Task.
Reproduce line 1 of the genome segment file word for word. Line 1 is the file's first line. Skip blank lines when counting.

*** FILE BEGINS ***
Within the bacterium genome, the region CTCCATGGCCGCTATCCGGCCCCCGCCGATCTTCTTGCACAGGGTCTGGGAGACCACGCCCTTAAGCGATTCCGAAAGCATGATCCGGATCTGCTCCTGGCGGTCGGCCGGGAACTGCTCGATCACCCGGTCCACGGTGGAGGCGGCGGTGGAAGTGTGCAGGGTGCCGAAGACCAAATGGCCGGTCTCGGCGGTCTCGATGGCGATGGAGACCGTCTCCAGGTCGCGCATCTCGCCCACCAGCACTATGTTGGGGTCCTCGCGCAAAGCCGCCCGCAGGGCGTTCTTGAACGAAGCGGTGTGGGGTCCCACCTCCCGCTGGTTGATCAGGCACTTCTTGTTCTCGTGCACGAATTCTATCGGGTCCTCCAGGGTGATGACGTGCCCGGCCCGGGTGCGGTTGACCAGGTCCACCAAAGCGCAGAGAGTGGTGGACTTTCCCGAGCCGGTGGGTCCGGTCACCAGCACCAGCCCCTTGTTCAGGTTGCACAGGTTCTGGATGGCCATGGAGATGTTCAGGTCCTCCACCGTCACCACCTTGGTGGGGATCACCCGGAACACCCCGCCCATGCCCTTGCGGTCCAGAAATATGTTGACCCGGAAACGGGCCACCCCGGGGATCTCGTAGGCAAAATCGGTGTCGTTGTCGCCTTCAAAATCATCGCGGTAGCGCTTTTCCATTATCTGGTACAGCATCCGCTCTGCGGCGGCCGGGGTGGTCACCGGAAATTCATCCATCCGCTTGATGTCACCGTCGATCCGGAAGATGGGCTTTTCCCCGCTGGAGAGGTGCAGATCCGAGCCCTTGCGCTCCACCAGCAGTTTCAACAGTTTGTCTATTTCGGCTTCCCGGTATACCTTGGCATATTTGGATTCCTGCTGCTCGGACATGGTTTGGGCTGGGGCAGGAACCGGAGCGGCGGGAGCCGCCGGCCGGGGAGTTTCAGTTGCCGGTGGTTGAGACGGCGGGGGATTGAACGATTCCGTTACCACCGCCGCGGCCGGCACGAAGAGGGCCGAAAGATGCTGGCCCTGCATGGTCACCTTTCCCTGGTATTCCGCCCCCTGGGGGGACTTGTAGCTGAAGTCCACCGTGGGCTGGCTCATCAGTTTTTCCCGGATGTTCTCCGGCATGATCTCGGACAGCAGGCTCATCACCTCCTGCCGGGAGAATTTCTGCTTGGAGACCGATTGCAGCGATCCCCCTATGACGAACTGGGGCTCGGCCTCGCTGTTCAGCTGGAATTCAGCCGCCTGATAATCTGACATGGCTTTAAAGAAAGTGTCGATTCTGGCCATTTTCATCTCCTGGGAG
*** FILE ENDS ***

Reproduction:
Within the bacterium genome, the region CTCCATGGCCGCTATCCGGCCCCCGCCGATCTTCTTGCACAGGGTCTGGGAGACCACGCCCTTAAGCGATTCCGAAAGCATGATCCGGATCTGCTCCTGGCGGTCGGCCGGGAACTGCTCGATCACCCGGTCCACGGTGGAGGCGGCGGTGGAAGTGTGCAGGGTGCCGAAGACCAAATGGCCGGTCTCGGCGGTCTCGATGGCGATGGAGACCGTCTCCAGGTCGCGCATCTCGCCCACCAGCACTATGTTGGGGTCCTCGCGCAAAGCCGCCCGCAGGGCGTTCTTGAACGAAGCGGTGTGGGGTCCCACCTCCCGCTGGTTGATCAGGCACTTCTTGTTCTCGTGCACGAATTCTATCGGGTCCTCCAGGGTGATGACGTGCCCGGCCCGGGTGCGGTTGACCAGGTCCACCAAAGCGCAGAGAGTGGTGGACTTTCCCGAGCCGGTGGGTCCGGTCACCAGCACCAGCCCCTTGTTCAGGTTGCACAGGTTCTGGATGGCCATGGAGATGTTCAGGTCCTCCACCGTCACCACCTTGGTGGGGATCACCCGGAACACCCCGCCCATGCCCTTGCGGTCCAGAAATATGTTGACCCGGAAACGGGCCACCCCGGGGATCTCGTAGGCAAAATCGGTGTCGTTGTCGCCTTCAAAATCATCGCGGTAGCGCTTTTCCATTATCTGGTACAGCATCCGCTCTGCGGCGGCCGGGGTGGTCACCGGAAATTCATCCATCCGCTTGATGTCACCGTCGATCCGGAAGATGGGCTTTTCCCCGCTGGAGAGGTGCAGATCCGAGCCCTTGCGCTCCACCAGCAGTTTCAACAGTTTGTCTATTTCGGCTTCCCGGTATACCTTGGCATATTTGGATTCCTGCTGCTCGGACATGGTTTGGGCTGGGGCAGGAACCGGAGCGGCGGGAGCCGCCGGCCGGGGAGTTTCAGTTGCCGGTGGTTGAGACGGCGGGGGATTGAACGATTCCGTTACCACCGCCGCGGCCGGCACGAAGAGGGCCGAAAGATGCTGGCCCTGCATGGTCACCTTTCCCTGGTATTCCGCCCCCTGGGGGGACTTGTAGCTGAAGTCCACCGTGGGCTGGCTCATCAGTTTTTCCCGGATGTTCTCCGGCATGATCTCGGACAGCAGGCTCATCACCTCCTGCCGGGAGAATTTCTGCTTGGAGACCGATTGCAGCGATCCCCCTATGACGAACTGGGGCTCGGCCTCGCTGTTCAGCTGGAATTCAGCCGCCTGATAATCTGACATGGCTTTAAAGAAAGTGTCGATTCTGGCCATTTTCATCTCCTGGGAG